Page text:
Blockchain and cryptos often go together, but the ledger technology can be used to build trust between governments too.
The European Union has made no secret of its ambitions to thrive on the global tech scene, particularly when it comes to blockchain.
The bloc wrapped up its blockchain week on Friday, which was hosted in Slovenia and showcased how blockchain and artificial intelligence (AI) can bolster the EU’s ambitions in its European Green deal and Digital transition.
And just last week, the EU announced it would invest in blockchain, data infrastructure and high-performance computing, which comes as part of its multi-billion-euro plan to develop technology across its member states.
What is blockchain?
When thinking about blockchain, the word Bitcoin normally doesn’t come far behind. But blockchain is not just for trading cryptocurrencies.
Blockchain is actually the shared ledger that allows the process of recording transactions and tracking assets.
It’s this technology that can be used by governments and businesses to develop trust and transparency as its a means to verify data. This can be key to building trust across governments and the sustainability of projects, among many other reasons.
Europe is betting heavily on this technology, selecting a team of seven companies to design and develop the next generation on the European Blockchain Services Infrastructure (EBSI).
This is part of the European Commission’s flagship project that hopes to leverage blockchain technology to improve standards of cross-border services for governments, businesses and individuals across the EU.
How will it work?
Improving scalability, privacy and regulation are some of the EU’s main goals.
The EBSI is working on upgrading its current infrastructure and will use blockchain technology to allow public administrations to protect against fraud, help businesses alleviate administrative costs, and enable citizens to take full control of their personal data.
But the EU is not taking on this mammoth project alone.
Among the seven blockchain companies tasked by the bloc to help with the job is a British start-up, the only UK company to be chosen by the European Commission.
The firm, iov42, was even chosen over giants such as Vodafone, Deloitte and EY.
The company differs from many other ledger technologies as it creates a chain of transactional proof, which helps improve security and traceability.
“Our philosophy is what we call ‘Proof of Authority’,” iov42 CEO Dominic von Trotha Taylor told Euronews Next.
“We have a permission blockchain and at every stage of the process, we seek to use the abstraction of identity on our platform to be able to effectively track the identity of people that own organisations that are approving various stages all the way through,” he explained.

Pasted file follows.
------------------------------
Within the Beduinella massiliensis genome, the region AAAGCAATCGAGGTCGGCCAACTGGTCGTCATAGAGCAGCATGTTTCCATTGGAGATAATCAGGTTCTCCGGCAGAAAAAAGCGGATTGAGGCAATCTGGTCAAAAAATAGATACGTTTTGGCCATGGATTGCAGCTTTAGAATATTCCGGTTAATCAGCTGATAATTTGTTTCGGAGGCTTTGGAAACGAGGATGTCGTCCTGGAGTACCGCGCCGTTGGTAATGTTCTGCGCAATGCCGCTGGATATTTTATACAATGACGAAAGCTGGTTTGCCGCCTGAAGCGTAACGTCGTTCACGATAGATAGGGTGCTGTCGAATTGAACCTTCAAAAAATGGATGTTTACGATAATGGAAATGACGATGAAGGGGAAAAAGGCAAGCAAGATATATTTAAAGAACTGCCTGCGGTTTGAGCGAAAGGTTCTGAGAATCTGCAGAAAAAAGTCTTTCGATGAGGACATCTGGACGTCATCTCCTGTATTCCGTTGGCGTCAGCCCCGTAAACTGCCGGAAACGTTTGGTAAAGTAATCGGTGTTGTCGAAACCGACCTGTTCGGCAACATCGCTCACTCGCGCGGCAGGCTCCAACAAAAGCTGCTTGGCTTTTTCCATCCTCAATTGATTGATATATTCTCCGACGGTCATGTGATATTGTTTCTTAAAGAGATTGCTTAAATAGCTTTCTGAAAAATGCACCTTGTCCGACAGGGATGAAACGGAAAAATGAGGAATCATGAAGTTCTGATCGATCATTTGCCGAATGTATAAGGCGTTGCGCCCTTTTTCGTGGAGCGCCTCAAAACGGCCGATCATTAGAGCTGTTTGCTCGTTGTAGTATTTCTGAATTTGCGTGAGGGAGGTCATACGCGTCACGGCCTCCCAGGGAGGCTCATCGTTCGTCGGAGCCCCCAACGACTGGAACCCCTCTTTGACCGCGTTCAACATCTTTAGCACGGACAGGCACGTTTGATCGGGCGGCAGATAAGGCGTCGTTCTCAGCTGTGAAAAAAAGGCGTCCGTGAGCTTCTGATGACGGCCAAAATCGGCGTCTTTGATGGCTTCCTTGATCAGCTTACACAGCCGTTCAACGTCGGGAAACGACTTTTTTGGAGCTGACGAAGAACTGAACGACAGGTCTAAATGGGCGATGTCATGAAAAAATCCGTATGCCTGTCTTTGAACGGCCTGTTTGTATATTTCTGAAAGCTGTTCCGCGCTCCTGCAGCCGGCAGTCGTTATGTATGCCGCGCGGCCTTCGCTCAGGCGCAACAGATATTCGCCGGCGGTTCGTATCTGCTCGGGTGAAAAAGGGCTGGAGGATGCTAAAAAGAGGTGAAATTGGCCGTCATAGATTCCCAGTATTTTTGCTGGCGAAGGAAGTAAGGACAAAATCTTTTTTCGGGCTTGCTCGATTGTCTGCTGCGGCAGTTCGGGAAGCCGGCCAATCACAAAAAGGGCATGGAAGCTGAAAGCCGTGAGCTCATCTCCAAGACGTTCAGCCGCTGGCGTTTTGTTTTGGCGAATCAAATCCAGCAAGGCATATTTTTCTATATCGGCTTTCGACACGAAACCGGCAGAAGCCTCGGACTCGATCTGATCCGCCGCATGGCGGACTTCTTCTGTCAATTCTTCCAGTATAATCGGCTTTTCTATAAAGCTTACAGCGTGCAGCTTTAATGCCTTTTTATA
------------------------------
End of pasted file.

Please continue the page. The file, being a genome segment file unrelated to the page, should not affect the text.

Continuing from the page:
The technology has been used to help combat the illegal timber trade. In June, the company and the NGO Preferred by Nature started a new service called Timber Chain, which enables stakeholders across timber supply chains to improve efficiency and transparency through blockchain.
Von Trotha Taylor says if one of the plantations is in Malaysia, for example, the most commonly asked questions that arise are if the plantation is legitimate, if the government is supporting it, and if people working on the plantation are being paid fairly.
“All those things can be dealt with by the concept of claims being made, which are endorsed by the employer or the government or the suffocations agency etc, which can then be enhanced by satellite imaging to verify that the trees really are there,” he said.
“With the technology, you build up a whole network of attributes relating to a claim being made, which actually gives enormous confidence to a third party looking in”.
As well as establishing trust, the company says it has also created a new concept called ‘zones’, which could be beneficial to the EU as they could be industry-related or geographic.
The concept dictates that the rules of the game in the zone are consistent for all the participants, von Trotha Taylor said.
He explained it could be a regulatory zone for Europe, and all the specific rules around how Europe wants to run its regulations pertaining to a particular thing. Meanwhile, the US may have a separate zone because they may have a completely different regulation.
“The idea is conceptually that between these zones that we can set up with the different rules in each. You can then create a bridge through which there's a set of rules around the gatekeeper about what data can transfer,” he said.
“I think we're not aware of anyone else doing that in order to recognise the difficulties between governments.
“Industries are also trying to deal with in their everyday life and crisis technology that can manage that”.